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Democrats Ready to Push Renewal of Disputed Superfund Taxes

Key Congressional Democrats, worried that Superfund has been left to wither on the vine by the Bush administration, are seeking to beef up the toxic waste cleanup program by reviving a suite of long-dormant taxes that are reviled by business interests.

Since the taxes expired in 1995, the available balance in the Superfund account has dwindled to nothing, and since 2003, the program has been funded almost entirely by the federal treasury.

The Bush administration in recent years has requested roughly $1.3 billion annually for the Superfund program, with Congress typically appropriating slightly less. The fiscal 2008 request is $1.245 billion, a figure that “maintains funding for continued Superfund cleanup progress,” Susan Bodine, the EPA assistant administrator in charge of Superfund, told the House Transportation and Infrastructure water resources subcommittee on Feb. 14.

The Congressional Research Service noted in January that recent funding levels are hundreds of millions below what a 2001 Congressionally mandated review estimated the program needs.

Democrats and environmentalists argue that the lack of funds has led to a slow-down in the pace of cleanups that calls for a reinstatement of the taxes.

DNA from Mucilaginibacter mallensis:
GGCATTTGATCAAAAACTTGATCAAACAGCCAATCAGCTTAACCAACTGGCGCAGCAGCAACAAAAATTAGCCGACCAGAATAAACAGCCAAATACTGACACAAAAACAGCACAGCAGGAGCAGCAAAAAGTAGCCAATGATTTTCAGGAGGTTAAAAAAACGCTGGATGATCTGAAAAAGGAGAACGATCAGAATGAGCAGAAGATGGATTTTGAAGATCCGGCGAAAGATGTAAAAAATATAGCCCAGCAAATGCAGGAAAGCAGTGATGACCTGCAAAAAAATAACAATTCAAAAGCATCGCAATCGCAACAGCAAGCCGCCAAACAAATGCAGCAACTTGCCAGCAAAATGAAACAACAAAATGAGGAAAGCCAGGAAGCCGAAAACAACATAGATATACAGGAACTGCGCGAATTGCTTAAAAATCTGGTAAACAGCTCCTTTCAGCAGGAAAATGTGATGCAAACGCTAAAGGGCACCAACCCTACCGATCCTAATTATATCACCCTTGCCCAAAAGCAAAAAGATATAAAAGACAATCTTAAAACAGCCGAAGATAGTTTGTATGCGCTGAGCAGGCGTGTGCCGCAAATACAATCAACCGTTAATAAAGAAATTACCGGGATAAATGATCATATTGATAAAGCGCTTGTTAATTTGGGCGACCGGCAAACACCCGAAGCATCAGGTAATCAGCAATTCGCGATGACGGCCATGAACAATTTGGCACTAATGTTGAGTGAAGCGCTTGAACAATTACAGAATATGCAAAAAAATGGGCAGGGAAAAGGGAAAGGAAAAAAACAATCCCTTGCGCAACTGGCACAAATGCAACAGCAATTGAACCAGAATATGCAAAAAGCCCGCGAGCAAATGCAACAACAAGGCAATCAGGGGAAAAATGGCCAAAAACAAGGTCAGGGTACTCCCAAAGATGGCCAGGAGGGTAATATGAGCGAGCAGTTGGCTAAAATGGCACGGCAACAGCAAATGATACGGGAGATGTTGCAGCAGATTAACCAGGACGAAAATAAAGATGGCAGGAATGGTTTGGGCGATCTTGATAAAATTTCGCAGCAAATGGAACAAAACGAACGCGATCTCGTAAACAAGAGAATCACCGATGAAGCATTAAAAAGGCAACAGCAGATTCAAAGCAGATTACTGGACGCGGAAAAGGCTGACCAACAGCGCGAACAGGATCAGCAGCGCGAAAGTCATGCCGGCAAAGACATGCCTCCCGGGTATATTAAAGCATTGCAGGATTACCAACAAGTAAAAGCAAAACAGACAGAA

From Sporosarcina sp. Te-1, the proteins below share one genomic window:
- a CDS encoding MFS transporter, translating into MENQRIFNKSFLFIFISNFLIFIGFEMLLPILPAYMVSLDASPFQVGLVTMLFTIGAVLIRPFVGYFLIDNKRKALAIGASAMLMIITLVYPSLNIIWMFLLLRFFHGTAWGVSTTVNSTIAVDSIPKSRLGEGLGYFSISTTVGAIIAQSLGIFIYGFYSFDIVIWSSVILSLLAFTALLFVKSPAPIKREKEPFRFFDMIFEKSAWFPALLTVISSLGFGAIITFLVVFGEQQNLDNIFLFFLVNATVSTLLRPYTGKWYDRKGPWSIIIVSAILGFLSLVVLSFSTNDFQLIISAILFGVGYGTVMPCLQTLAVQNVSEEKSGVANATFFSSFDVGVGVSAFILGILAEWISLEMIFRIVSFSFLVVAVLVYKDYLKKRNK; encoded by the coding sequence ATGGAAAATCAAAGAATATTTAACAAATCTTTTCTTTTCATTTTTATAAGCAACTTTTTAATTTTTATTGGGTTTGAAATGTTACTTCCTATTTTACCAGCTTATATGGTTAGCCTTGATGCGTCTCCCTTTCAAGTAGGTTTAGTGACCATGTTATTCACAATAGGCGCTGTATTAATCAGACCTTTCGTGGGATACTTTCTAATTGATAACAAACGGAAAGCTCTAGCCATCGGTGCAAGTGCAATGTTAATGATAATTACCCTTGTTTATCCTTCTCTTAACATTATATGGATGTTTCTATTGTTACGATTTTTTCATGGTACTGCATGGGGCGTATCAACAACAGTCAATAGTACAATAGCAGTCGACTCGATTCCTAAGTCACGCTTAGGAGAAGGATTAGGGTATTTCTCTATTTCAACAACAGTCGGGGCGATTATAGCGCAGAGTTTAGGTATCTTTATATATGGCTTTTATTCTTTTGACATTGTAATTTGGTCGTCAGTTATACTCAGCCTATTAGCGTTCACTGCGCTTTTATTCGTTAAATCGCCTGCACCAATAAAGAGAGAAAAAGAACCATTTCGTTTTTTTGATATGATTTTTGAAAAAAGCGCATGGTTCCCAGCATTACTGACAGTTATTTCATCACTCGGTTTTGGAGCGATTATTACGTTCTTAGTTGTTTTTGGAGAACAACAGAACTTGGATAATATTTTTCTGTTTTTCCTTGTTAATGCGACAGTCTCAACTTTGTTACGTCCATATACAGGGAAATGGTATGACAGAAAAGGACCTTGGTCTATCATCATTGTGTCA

The proposal to bring back the taxes — a perennial favorite of such Democrats as Sen. Barbara Boxer (Calif.), who chairs the Environment and Public Works Committee — will likely clear a key hurdle in the 110th Congress because past supporters of reauthorizing the long-dormant taxes are in charge of both chambers’ tax-writing committees.

A spokeswoman for Senate Finance Chairman Max Baucus (D-Mont.) said that he supports reviving the taxes, adding that the town of Libby, Mont., is home to a major Superfund site.

In the House, Ways and Means Chairman Charles Rangel (D-N.Y.) co-sponsored legislation renewing the taxes in the 109th Congress, although a spokesman said it was “premature” to comment on how the issue could evolve this session.

The Environmental Protection Agency acknowledges it’s facing a growing backlog of cleanups, a point that House Energy and Commerce Chairman John Dingell (Mich.) — a longtime Superfund proponent — noted in a recent letter to EPA Administrator Stephen Johnson.

“Rather than expediting the rate at which Superfund sites are cleaned up, EPA has failed to meet the agency’s own 2007 projections,” Dingell wrote in the Feb. 16 letter. “This is an appalling development that undermines the primary goal of the program.”

Still, despite a Democratic majority in Congress, industry lobbyists and environmentalists agree that efforts to revive the taxes face a stiff hurdle in the Senate, where supporters are unlikely to gain the 60 votes needed to end debate on the bill.

A push to renew the taxes is all but certain to prompt a backlash from the chemical and oil industries, who have long complained that the taxes were unfair and the program mismanaged.